Not only did the recent Burwell v. Hobby Lobby US Supreme Court Decision give corporations religious rights that only individuals had under the 1st amendment, but the decision confirmed the religious have extra-consitutional rights. It’s all because of the Religious Freedom Restoration Act that was passed in 1993.
Dave Niose, from the American Humanist Association, explains:
You may think I’m exaggerating, but I’m not. The court unambiguously said that, in considering whether someone’s religious freedom is being violated, it may ignore traditional constitutional limits and instead invoke a much higher standard that, in its opinion, is required by statute. Because of this higher statutory standard – under the so-called Religious Freedom Restoration Act (RFRA) – the court’s 5/4 majority ruled that for-profit corporations may exercise religious objections to deny birth control coverage to female employees.
The court repeatedly emphasized that its decision results from the higher standard of religious freedom required by RFRA. “By enacting RFRA, Congress went far beyond what this court has held is constitutionally required,” Justice Alito wrote. (Alito, p. 17) “RFRA was designed to provide very broad protection.” The definition of religious freedom under RFRA, Alito said, should be understood as “an obvious effort to effect a complete separation from First Amendment case law.”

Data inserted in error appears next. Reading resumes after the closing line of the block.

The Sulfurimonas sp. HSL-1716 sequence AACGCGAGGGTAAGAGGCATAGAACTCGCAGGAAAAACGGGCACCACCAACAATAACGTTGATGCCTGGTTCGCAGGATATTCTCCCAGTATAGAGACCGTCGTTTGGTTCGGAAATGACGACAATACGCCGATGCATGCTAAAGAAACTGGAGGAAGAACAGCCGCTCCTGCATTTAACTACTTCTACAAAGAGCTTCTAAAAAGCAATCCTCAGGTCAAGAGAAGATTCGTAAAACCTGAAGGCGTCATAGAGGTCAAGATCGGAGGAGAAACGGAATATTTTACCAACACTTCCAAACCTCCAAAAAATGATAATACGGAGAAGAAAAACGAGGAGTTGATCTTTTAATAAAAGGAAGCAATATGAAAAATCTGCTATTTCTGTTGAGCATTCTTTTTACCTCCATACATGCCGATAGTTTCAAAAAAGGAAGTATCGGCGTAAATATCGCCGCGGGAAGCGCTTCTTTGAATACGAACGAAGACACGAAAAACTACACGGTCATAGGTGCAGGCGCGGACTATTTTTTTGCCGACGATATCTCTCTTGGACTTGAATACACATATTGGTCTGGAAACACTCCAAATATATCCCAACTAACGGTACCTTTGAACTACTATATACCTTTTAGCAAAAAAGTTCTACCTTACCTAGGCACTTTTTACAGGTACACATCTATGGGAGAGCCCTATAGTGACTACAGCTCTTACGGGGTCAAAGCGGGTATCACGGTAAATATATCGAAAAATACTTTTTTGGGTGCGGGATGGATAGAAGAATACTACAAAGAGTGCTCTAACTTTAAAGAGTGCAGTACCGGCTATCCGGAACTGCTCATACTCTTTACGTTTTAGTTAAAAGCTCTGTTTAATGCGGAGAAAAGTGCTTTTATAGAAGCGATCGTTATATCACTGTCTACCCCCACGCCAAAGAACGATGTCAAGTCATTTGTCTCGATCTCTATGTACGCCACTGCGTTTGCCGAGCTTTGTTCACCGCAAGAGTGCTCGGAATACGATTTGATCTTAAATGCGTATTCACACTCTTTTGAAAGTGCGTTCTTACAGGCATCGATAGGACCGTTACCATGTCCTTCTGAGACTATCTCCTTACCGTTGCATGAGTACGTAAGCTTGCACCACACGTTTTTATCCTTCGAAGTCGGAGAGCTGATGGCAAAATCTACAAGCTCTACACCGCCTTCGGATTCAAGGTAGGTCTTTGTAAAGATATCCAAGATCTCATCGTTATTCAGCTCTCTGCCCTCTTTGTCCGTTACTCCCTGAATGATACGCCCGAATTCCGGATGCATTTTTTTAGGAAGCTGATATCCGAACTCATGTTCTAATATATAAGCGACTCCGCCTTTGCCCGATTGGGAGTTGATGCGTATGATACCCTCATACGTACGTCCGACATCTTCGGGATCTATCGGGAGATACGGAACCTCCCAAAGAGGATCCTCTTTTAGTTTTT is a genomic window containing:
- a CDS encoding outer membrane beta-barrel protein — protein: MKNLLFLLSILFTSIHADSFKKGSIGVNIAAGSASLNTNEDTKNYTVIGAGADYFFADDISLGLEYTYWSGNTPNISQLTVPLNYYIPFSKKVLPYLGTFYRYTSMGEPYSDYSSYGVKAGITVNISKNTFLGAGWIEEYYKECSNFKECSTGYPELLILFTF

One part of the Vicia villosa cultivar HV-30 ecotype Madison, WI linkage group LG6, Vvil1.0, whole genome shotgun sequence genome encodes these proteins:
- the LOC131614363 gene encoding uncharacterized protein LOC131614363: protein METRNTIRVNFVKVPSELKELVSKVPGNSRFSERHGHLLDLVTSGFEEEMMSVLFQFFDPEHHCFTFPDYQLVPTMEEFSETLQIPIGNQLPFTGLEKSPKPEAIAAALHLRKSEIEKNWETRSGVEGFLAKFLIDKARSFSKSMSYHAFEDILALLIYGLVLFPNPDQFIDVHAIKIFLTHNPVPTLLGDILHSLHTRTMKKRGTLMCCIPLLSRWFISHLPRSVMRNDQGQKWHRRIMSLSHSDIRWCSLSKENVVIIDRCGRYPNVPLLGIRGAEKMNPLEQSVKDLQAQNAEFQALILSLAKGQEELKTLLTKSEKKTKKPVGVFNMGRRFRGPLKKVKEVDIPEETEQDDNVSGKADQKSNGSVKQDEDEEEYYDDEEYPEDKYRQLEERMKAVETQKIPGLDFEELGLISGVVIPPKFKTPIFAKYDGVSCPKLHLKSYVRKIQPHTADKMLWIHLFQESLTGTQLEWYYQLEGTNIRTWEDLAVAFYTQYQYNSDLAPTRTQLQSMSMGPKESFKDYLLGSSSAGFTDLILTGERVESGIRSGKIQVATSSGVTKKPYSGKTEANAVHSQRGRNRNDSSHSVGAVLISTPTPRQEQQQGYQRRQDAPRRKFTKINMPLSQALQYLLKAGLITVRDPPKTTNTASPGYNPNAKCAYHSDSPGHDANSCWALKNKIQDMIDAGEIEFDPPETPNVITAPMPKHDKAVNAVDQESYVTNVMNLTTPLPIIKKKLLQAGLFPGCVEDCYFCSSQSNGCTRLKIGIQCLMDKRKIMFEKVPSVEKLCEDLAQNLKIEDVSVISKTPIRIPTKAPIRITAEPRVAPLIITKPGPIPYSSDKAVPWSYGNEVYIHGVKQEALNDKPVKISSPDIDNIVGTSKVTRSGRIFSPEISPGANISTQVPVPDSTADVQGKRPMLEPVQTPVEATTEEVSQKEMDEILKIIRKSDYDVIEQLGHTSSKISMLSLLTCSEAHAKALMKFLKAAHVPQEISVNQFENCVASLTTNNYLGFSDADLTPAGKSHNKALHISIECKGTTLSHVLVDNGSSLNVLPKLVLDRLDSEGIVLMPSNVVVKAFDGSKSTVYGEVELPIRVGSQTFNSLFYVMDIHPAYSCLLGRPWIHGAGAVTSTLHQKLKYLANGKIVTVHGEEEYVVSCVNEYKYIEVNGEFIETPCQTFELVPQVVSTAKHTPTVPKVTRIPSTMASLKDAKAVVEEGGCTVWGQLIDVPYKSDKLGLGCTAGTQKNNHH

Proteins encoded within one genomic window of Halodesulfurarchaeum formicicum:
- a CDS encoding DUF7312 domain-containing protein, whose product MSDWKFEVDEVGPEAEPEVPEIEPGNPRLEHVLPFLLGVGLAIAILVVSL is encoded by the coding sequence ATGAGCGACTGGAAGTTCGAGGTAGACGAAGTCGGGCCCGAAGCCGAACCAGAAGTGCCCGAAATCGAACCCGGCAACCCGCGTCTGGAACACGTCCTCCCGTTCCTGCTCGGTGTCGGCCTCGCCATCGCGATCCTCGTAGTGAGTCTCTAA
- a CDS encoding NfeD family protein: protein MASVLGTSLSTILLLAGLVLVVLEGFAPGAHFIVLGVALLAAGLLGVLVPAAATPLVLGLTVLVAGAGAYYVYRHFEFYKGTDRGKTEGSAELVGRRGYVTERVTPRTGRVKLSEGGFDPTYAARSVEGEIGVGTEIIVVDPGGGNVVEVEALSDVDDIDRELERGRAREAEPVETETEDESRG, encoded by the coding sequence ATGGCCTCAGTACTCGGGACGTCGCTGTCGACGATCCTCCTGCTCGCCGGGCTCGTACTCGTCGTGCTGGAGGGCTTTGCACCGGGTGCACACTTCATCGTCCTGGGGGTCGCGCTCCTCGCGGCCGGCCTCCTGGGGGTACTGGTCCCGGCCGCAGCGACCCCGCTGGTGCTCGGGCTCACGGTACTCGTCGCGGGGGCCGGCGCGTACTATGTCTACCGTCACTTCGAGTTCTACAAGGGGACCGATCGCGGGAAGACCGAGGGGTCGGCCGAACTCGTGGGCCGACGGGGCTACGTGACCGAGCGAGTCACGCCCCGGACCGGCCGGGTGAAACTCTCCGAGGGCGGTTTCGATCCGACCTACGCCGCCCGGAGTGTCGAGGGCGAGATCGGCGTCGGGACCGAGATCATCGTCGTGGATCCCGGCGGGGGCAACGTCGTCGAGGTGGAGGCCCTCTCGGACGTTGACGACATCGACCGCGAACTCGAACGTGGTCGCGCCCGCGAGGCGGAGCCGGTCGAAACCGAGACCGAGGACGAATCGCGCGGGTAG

The RFRA was passed back in 1993 because some Native Americans had been denied unemployment after losing their jobs for smoking peyote in a religious ceremony.
At the time, I remember secular groups complained about the RFRA because it would establish rights for religious people ABOVE what was required by the Constitution and they warned about what we finally saw with the Hobby Lobby decision – that religious beliefs would trump equal protection under the law.
The Hobby Lobby decision also created a two tier health standard with women’s health being treated differently then everyone else’s. A woman’s right to choose and access to free or low cost birth control can be taken away if the religious has a sad….
This result is what happens when a law is made too vague and made in a climate that believes religion isn’t generally harmful. Religion being allowed to get between a woman and her doctor is harmful.
We haven’t seen a case of an atheist or atheist group using the RFRA to get out of some law, but if atheists or Islamic groups try I can bet non-Chrisitian groups would not be allowed these special new rights.
There have been several recent court cases where an atheist feeling sad about a religious practice didn’t get the practice stopped. One case even said that just being exposed to the practice isn’t a violation of the 1st amendment, yet in Hobby Lobby, the mere idea of an employee using the company health plan to purchase birth control would be a violation of the RFRA.
My head hurts.
The good news, as David Niose notes, is that since the Hobby Lobby decision was based on the reading of a law, it would be easier to change it. I would like to see it repealed or add an amendment that would not allow religious beliefs to be placed above the rights of other people.